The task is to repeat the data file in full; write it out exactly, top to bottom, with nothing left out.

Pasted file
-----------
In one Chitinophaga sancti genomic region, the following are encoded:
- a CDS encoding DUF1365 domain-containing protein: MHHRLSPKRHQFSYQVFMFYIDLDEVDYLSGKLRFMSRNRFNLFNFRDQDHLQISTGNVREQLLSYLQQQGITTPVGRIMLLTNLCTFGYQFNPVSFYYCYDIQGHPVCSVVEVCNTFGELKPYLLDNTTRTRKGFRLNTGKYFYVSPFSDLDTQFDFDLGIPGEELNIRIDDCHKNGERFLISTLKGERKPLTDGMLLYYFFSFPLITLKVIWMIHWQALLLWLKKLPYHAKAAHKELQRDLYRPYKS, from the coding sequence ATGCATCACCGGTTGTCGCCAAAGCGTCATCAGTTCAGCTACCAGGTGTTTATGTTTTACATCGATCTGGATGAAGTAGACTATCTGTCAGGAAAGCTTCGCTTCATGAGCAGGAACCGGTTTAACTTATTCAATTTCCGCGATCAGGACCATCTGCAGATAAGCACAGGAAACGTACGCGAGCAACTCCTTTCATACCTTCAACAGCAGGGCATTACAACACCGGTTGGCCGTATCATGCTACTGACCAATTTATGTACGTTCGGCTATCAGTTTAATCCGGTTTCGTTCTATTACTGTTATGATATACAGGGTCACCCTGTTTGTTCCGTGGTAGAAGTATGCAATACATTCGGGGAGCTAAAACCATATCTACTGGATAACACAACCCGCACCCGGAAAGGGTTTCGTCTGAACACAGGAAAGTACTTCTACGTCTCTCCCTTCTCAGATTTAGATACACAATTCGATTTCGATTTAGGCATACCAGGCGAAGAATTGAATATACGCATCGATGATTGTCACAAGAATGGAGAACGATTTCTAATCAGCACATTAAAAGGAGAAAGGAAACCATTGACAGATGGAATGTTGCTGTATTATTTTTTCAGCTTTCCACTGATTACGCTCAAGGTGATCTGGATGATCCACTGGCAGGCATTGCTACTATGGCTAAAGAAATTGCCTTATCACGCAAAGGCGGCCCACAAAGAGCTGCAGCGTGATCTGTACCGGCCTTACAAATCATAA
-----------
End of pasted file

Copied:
In one Chitinophaga sancti genomic region, the following are encoded:
- a CDS encoding DUF1365 domain-containing protein: MHHRLSPKRHQFSYQVFMFYIDLDEVDYLSGKLRFMSRNRFNLFNFRDQDHLQISTGNVREQLLSYLQQQGITTPVGRIMLLTNLCTFGYQFNPVSFYYCYDIQGHPVCSVVEVCNTFGELKPYLLDNTTRTRKGFRLNTGKYFYVSPFSDLDTQFDFDLGIPGEELNIRIDDCHKNGERFLISTLKGERKPLTDGMLLYYFFSFPLITLKVIWMIHWQALLLWLKKLPYHAKAAHKELQRDLYRPYKS, from the coding sequence ATGCATCACCGGTTGTCGCCAAAGCGTCATCAGTTCAGCTACCAGGTGTTTATGTTTTACATCGATCTGGATGAAGTAGACTATCTGTCAGGAAAGCTTCGCTTCATGAGCAGGAACCGGTTTAACTTATTCAATTTCCGCGATCAGGACCATCTGCAGATAAGCACAGGAAACGTACGCGAGCAACTCCTTTCATACCTTCAACAGCAGGGCATTACAACACCGGTTGGCCGTATCATGCTACTGACCAATTTATGTACGTTCGGCTATCAGTTTAATCCGGTTTCGTTCTATTACTGTTATGATATACAGGGTCACCCTGTTTGTTCCGTGGTAGAAGTATGCAATACATTCGGGGAGCTAAAACCATATCTACTGGATAACACAACCCGCACCCGGAAAGGGTTTCGTCTGAACACAGGAAAGTACTTCTACGTCTCTCCCTTCTCAGATTTAGATACACAATTCGATTTCGATTTAGGCATACCAGGCGAAGAATTGAATATACGCATCGATGATTGTCACAAGAATGGAGAACGATTTCTAATCAGCACATTAAAAGGAGAAAGGAAACCATTGACAGATGGAATGTTGCTGTATTATTTTTTCAGCTTTCCACTGATTACGCTCAAGGTGATCTGGATGATCCACTGGCAGGCATTGCTACTATGGCTAAAGAAATTGCCTTATCACGCAAAGGCGGCCCACAAAGAGCTGCAGCGTGATCTGTACCGGCCTTACAAATCATAA